The Nigerian Navy has commissioned 30 locally made and nine Sri Lankan gunboats into service, and unveiled an indigenous 38 metre long patrol vessel.
The vessels were commissioned in Lagos on 17 August in a ceremony attended by Ministry of Defence Permanent Secretary Danjuma Sheni and Chief of Naval Staff, Vice Admiral Ibok Ete-Ibas, amongst others. The 30 gunboats, which are 8.2 metres long, were built by the Epenal Boat Yard in Port Harcourt. Officials said they would be used to patrol the Niger Delta. The vessels displayed last Wednesday appear to be armed with ST Kinetics 40AGL automatic grenade launchers.
Sheni said another 20 of the locally built gunboats would be delivered to the Nigerian Navy.
Ete-Ibas was reported by local media as saying that said the Epenal-built boats were an improvement on 30 others unveiled in Port Harcourt in February and featured modifications that improved sea-keeping, amongst others. He said the vessels contribute to Nigeria’s national security and prosperity and come at half the cost of acquiring vessels from overseas, something that is important as “mounting operational challenges in the face of [the] progressively dwindling economy necessitated the navy to explore more cost saving options through local construction of these patrol boats.”
Nine of the boats were earlier acquired second hand from Sri Lanka for $4.2 million. They were handed over on 6 May in a ceremony in Sri Lanka. According to the Sri Lankan Navy, six Arrow class boats and three Wave Rider class boats were handed over in what the Navy said was its first international defence sale.
The 14.5 metre long and 3.5 metre wide inshore patrol craft are powered by two 350 HP engines. They are equipped with a radar system, GPS and electronic compass. The contract included training for Nigerian personnel in Sri Lanka.
In addition to the smaller gunboats, the Nigerian Navy will receive a locally built patrol boat, which was apparently also commissioned last week. NNS Karaduwa is the second Seaward Defence Boat to be built in Nigeria and is 38.9 metres long.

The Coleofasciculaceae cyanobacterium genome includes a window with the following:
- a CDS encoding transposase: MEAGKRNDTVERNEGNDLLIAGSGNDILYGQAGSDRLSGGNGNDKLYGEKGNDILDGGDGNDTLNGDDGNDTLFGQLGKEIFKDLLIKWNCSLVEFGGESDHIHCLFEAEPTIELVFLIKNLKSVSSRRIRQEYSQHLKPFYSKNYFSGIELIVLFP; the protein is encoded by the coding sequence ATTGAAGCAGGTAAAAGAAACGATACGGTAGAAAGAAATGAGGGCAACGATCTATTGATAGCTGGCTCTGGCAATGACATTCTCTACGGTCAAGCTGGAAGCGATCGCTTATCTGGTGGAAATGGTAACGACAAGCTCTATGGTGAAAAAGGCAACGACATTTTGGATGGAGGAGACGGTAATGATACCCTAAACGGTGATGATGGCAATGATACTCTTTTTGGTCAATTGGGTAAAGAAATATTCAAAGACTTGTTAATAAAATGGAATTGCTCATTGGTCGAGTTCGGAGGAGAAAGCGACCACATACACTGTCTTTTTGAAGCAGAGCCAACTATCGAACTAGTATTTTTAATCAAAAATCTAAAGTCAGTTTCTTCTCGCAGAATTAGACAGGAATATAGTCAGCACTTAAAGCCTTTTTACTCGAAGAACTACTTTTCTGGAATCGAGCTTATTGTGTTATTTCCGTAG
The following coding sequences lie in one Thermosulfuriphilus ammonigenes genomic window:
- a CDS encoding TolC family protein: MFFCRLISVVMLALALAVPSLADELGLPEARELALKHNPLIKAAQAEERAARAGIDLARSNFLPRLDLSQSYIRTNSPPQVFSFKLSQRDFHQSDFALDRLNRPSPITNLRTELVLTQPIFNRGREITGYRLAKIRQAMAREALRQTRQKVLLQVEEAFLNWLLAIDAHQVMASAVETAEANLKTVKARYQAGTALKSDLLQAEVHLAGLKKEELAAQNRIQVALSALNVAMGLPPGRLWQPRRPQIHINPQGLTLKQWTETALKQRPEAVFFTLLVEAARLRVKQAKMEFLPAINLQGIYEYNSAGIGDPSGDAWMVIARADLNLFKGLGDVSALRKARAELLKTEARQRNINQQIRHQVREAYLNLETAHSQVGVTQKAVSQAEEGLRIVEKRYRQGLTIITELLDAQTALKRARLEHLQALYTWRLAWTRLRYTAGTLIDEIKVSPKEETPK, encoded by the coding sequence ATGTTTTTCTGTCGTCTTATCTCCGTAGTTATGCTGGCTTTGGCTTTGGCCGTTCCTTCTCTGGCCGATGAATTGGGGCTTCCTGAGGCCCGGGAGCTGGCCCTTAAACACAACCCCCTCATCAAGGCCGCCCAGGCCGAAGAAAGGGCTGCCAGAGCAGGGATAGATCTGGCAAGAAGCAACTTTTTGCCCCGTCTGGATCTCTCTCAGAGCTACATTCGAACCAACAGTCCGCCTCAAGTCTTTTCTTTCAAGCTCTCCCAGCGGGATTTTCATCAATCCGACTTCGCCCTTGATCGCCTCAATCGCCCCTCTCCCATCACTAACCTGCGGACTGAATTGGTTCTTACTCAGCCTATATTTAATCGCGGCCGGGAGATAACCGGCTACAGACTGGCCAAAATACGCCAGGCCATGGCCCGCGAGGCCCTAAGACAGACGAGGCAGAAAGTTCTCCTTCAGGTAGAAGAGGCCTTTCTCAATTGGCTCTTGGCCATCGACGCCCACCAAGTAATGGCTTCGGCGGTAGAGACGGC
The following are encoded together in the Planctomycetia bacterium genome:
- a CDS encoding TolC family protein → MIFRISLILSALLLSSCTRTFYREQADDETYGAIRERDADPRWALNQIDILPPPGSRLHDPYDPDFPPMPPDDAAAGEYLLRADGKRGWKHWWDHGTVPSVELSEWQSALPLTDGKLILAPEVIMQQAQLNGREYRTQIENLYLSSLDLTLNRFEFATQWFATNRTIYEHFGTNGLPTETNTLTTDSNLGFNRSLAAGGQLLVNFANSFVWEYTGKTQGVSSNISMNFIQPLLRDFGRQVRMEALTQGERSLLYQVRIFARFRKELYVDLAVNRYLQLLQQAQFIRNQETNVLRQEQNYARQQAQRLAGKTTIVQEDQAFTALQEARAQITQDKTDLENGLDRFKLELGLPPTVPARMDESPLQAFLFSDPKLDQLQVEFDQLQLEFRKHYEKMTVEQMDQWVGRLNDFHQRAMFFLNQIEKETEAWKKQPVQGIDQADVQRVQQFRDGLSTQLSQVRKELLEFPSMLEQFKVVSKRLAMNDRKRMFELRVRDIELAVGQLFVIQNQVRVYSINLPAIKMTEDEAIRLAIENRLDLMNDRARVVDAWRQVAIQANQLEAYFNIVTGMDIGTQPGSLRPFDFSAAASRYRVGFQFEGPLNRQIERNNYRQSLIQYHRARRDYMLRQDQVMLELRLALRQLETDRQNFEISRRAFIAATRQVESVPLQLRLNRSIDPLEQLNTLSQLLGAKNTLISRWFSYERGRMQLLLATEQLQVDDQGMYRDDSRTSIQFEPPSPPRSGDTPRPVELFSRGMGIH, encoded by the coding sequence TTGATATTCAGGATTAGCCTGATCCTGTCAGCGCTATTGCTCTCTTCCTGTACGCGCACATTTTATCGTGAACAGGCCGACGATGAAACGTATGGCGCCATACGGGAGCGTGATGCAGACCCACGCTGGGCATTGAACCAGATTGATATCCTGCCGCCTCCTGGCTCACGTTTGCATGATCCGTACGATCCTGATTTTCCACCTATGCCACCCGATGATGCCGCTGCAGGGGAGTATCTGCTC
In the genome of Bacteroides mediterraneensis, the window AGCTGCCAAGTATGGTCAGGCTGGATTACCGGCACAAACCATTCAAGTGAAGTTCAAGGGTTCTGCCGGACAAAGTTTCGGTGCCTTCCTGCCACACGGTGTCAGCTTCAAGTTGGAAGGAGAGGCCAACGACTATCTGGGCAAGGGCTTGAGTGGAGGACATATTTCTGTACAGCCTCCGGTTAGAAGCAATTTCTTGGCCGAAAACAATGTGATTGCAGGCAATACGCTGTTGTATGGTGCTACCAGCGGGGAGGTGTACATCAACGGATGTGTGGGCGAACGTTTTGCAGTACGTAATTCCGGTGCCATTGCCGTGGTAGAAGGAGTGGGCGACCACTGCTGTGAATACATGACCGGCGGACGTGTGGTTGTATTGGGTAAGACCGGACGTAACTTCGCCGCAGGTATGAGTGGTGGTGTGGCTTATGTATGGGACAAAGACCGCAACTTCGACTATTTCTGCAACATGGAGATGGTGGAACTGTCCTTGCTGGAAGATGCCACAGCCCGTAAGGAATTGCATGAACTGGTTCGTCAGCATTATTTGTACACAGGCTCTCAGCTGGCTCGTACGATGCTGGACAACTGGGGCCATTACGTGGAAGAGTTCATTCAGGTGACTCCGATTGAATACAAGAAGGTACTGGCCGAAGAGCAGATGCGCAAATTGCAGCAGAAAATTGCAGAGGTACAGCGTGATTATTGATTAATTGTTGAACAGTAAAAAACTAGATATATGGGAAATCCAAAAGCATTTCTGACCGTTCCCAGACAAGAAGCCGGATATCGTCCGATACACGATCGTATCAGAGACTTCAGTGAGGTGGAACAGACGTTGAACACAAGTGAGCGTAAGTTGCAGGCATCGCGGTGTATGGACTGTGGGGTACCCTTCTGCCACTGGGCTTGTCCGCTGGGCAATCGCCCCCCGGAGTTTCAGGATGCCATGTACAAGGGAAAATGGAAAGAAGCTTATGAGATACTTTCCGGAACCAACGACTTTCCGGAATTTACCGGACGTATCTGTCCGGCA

In June 2012 the Nigerian Navy commissioned the NNS Andoni, Nigeria’s first locally built warship, into service, and laid the keel for the second Seaward Defence Boat. The 33 metre NNS Andoni had its keel laid at the Naval Dockyard in December 2007, with full construction beginning in January the following year.
Also seen at the Nigerian Naval Dockyard last week was the Ekpe-class patrol boat NNS Damisa and two of the three Combattante IIIB vessels, which were having work carried out at the dry dock. Several other vessels were also seen in Channels Television footage at the yard, including a Yola-class patrol boat.
Senate Committee Chairman on the Navy, Isa Aman-Isa, was reported by Nigeria’s National Daily Newspaper as saying “our plan is to increase the [naval] platforms with the hope that the force would get more from the loan from China-African relations of about $60 billion. In the 2017 budget, we have started making adequate provision for the navy to get more funding. By next year, the issue of Niger Delta Avengers would be a thing of the past.”
Last week the Nigerian government contracted Almarine, a division of John Holt Plc, to manufacture naval vessels, reports This Day. The company said it would manufacture gunboats, as well as ambulance boats, patrol boats and transport boats that may be needed by the Nigerian Navy.